by Kevin Iwamoto | July 7, 2017

Kevin Iwamoto of Goldspring ConsultingHave you heard about the European Union's General Data Protection Regulation (GDPR)? Whether you are a buyer or supplier, you need to immediately start asking within your organization how this new measure will impact your existing and future travel- and meetings-supplier agreements. The GDPR will affect almost all countries in the world, because it will extend the EU data-protection law to all foreign companies processing data of EU residents, regardless of location.

GDPR comes into enforcement on May 25, 2018, and is directly aimed at giving a greater data protection in the member countries of the EU (currently 28 nations, including the United Kingdom until Brexit). The total population directly impacted by GDPR in all these countries is roughly 508 million people.

At the very core of the GDPR is data privacy and governance. How companies address the new regulations will invariably impact their business processes and also will add operational costs, as each company will have to impose ongoing audits and assessments and employ data-protection experts as part of the newer and stricter data-governance regulations.

For those opting to ignore the GDPR and hoping the EU will forget about it, note: There is no avoidance, as violating companies will face stiff penalties for noncompliance to the tune of 4 percent of annual corporate revenues or 20M Euros, whichever is the greater of the two penalties!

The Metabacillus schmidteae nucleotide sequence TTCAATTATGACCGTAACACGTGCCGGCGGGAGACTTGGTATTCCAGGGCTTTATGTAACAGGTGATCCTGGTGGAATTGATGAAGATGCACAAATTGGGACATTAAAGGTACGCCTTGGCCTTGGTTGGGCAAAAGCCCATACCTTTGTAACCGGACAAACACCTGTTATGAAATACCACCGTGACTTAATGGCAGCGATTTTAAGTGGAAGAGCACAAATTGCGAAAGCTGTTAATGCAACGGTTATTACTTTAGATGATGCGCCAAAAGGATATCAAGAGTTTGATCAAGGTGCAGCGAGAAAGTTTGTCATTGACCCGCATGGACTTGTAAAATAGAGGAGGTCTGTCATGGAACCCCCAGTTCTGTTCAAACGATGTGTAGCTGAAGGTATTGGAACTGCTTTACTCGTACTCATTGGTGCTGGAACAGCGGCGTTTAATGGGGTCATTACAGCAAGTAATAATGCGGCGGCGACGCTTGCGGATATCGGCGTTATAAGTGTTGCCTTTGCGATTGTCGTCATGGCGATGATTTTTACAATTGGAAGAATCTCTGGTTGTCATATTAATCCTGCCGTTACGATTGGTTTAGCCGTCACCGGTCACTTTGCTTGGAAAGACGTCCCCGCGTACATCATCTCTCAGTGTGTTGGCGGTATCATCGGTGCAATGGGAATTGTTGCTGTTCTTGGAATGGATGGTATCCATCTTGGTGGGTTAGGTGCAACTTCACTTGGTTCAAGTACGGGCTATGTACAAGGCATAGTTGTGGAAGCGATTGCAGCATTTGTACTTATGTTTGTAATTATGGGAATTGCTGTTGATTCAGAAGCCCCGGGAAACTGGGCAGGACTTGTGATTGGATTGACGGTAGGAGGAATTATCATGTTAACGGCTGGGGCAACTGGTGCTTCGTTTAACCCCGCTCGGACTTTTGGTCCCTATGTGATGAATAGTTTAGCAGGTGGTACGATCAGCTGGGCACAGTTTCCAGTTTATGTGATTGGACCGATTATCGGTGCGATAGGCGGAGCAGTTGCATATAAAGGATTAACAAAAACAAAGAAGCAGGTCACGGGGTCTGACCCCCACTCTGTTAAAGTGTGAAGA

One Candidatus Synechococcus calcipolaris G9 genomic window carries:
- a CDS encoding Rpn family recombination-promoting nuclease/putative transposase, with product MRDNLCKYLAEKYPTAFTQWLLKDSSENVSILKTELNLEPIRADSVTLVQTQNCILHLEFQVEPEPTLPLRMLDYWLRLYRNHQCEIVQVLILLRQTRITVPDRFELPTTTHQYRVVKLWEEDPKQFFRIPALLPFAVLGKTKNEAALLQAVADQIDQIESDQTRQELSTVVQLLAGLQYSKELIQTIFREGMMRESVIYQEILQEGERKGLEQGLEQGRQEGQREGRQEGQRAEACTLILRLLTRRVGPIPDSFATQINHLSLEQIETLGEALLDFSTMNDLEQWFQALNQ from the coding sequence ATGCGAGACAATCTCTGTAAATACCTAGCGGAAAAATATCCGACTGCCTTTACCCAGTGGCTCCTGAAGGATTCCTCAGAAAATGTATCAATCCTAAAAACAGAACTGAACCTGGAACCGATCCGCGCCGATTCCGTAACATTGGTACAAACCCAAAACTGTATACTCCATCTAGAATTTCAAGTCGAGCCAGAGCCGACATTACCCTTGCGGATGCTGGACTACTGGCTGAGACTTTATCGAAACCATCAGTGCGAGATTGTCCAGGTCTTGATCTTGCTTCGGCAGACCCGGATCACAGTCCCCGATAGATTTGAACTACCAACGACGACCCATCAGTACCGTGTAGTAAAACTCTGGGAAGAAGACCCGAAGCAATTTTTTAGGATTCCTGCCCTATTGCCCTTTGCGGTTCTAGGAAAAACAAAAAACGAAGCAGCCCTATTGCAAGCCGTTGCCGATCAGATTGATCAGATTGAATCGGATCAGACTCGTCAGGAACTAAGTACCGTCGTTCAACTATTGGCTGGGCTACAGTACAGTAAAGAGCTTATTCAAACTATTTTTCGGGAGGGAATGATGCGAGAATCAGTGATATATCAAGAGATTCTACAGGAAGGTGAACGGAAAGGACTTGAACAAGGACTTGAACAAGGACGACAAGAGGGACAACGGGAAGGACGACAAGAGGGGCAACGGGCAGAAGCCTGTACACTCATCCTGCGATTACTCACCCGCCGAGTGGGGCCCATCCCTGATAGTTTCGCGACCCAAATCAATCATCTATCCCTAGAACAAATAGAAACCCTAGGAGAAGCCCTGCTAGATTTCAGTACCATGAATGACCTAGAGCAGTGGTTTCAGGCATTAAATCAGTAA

In case you are wondering about the scope of personal data covered by the GDPR, it's more than just name and address; it also includes details about income, health, frequent-flyer and frequent-stay accounts, birthdays, age, food preferences, allergy notifications, cultural and ethnic background, etc.

There also are guidelines as to how long a data collector can retain the information and regulations for mandatory purging of personal data.

Think about how much personal data companies and their preferred supplier partners collect and retain for their employee travel, meeting/event attendees, guests, etc. The GDPR will require a review and remedy for existing travel and meeting processes, supplier agreements and a whole lot more. This kind of thoroughness will require time, budget and revised preferred-supplier considerations for all business travel and corporate meeting and event leaders.

You should give a heads-up to all your current preferred travel and meeting suppliers that collect personal data, notifying them that they need to check on what their companies are doing with regard to next year's GDPR launch.

So, what about Privacy Shield, which replaced Safe Harbor? Are Privacy Shield members exempted from the GDPR?

According to the Privacy Trust website (, the GDPR has specific requirements regarding the transfer of data out of the EU. One of these requirements is that the transfer must take place with countries deemed as having adequate data-protection laws. The EU does not list the U.S. as one of the countries that meets this requirement.